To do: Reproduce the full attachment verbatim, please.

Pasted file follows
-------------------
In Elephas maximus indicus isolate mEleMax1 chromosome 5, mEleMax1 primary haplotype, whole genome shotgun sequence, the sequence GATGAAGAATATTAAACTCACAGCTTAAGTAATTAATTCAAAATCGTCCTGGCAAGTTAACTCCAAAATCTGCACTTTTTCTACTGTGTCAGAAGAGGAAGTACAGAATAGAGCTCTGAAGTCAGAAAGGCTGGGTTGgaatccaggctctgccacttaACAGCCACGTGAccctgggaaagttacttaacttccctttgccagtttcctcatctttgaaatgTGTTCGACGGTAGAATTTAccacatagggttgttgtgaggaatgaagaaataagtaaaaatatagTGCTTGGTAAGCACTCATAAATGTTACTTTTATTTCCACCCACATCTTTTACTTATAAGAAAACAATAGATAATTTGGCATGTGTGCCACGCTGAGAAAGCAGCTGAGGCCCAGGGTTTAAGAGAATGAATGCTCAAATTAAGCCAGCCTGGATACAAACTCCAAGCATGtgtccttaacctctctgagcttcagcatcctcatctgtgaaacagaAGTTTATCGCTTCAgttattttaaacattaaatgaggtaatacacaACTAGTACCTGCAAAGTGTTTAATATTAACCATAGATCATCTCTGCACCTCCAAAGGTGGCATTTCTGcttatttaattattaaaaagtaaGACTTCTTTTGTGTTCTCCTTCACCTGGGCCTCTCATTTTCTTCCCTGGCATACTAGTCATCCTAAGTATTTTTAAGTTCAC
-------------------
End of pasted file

In Elephas maximus indicus isolate mEleMax1 chromosome 5, mEleMax1 primary haplotype, whole genome shotgun sequence, the sequence GATGAAGAATATTAAACTCACAGCTTAAGTAATTAATTCAAAATCGTCCTGGCAAGTTAACTCCAAAATCTGCACTTTTTCTACTGTGTCAGAAGAGGAAGTACAGAATAGAGCTCTGAAGTCAGAAAGGCTGGGTTGgaatccaggctctgccacttaACAGCCACGTGAccctgggaaagttacttaacttccctttgccagtttcctcatctttgaaatgTGTTCGACGGTAGAATTTAccacatagggttgttgtgaggaatgaagaaataagtaaaaatatagTGCTTGGTAAGCACTCATAAATGTTACTTTTATTTCCACCCACATCTTTTACTTATAAGAAAACAATAGATAATTTGGCATGTGTGCCACGCTGAGAAAGCAGCTGAGGCCCAGGGTTTAAGAGAATGAATGCTCAAATTAAGCCAGCCTGGATACAAACTCCAAGCATGtgtccttaacctctctgagcttcagcatcctcatctgtgaaacagaAGTTTATCGCTTCAgttattttaaacattaaatgaggtaatacacaACTAGTACCTGCAAAGTGTTTAATATTAACCATAGATCATCTCTGCACCTCCAAAGGTGGCATTTCTGcttatttaattattaaaaagtaaGACTTCTTTTGTGTTCTCCTTCACCTGGGCCTCTCATTTTCTTCCCTGGCATACTAGTCATCCTAAGTATTTTTAAGTTCAC